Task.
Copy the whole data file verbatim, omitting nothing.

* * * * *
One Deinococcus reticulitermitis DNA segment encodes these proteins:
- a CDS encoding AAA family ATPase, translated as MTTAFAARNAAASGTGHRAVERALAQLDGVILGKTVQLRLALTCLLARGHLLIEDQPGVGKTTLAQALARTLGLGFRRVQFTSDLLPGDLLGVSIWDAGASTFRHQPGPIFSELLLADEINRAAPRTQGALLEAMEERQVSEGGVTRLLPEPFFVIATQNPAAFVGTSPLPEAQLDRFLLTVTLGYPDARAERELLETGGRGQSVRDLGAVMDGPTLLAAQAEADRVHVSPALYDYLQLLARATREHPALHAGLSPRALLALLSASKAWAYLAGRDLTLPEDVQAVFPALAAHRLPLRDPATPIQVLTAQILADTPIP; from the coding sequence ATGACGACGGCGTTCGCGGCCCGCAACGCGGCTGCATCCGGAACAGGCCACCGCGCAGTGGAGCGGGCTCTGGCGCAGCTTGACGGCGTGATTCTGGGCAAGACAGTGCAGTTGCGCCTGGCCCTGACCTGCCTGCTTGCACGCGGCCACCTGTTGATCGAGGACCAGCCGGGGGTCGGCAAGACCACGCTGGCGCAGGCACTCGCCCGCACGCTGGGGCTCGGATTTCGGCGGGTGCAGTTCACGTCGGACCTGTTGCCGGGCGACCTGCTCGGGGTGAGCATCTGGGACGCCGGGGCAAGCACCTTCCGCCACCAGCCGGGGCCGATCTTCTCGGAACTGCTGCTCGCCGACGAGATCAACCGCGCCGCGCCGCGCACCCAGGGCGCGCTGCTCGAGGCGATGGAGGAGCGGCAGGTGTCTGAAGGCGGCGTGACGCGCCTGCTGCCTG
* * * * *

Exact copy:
One Deinococcus reticulitermitis DNA segment encodes these proteins:
- a CDS encoding AAA family ATPase, translated as MTTAFAARNAAASGTGHRAVERALAQLDGVILGKTVQLRLALTCLLARGHLLIEDQPGVGKTTLAQALARTLGLGFRRVQFTSDLLPGDLLGVSIWDAGASTFRHQPGPIFSELLLADEINRAAPRTQGALLEAMEERQVSEGGVTRLLPEPFFVIATQNPAAFVGTSPLPEAQLDRFLLTVTLGYPDARAERELLETGGRGQSVRDLGAVMDGPTLLAAQAEADRVHVSPALYDYLQLLARATREHPALHAGLSPRALLALLSASKAWAYLAGRDLTLPEDVQAVFPALAAHRLPLRDPATPIQVLTAQILADTPIP; from the coding sequence ATGACGACGGCGTTCGCGGCCCGCAACGCGGCTGCATCCGGAACAGGCCACCGCGCAGTGGAGCGGGCTCTGGCGCAGCTTGACGGCGTGATTCTGGGCAAGACAGTGCAGTTGCGCCTGGCCCTGACCTGCCTGCTTGCACGCGGCCACCTGTTGATCGAGGACCAGCCGGGGGTCGGCAAGACCACGCTGGCGCAGGCACTCGCCCGCACGCTGGGGCTCGGATTTCGGCGGGTGCAGTTCACGTCGGACCTGTTGCCGGGCGACCTGCTCGGGGTGAGCATCTGGGACGCCGGGGCAAGCACCTTCCGCCACCAGCCGGGGCCGATCTTCTCGGAACTGCTGCTCGCCGACGAGATCAACCGCGCCGCGCCGCGCACCCAGGGCGCGCTGCTCGAGGCGATGGAGGAGCGGCAGGTGTCTGAAGGCGGCGTGACGCGCCTGCTGCCTG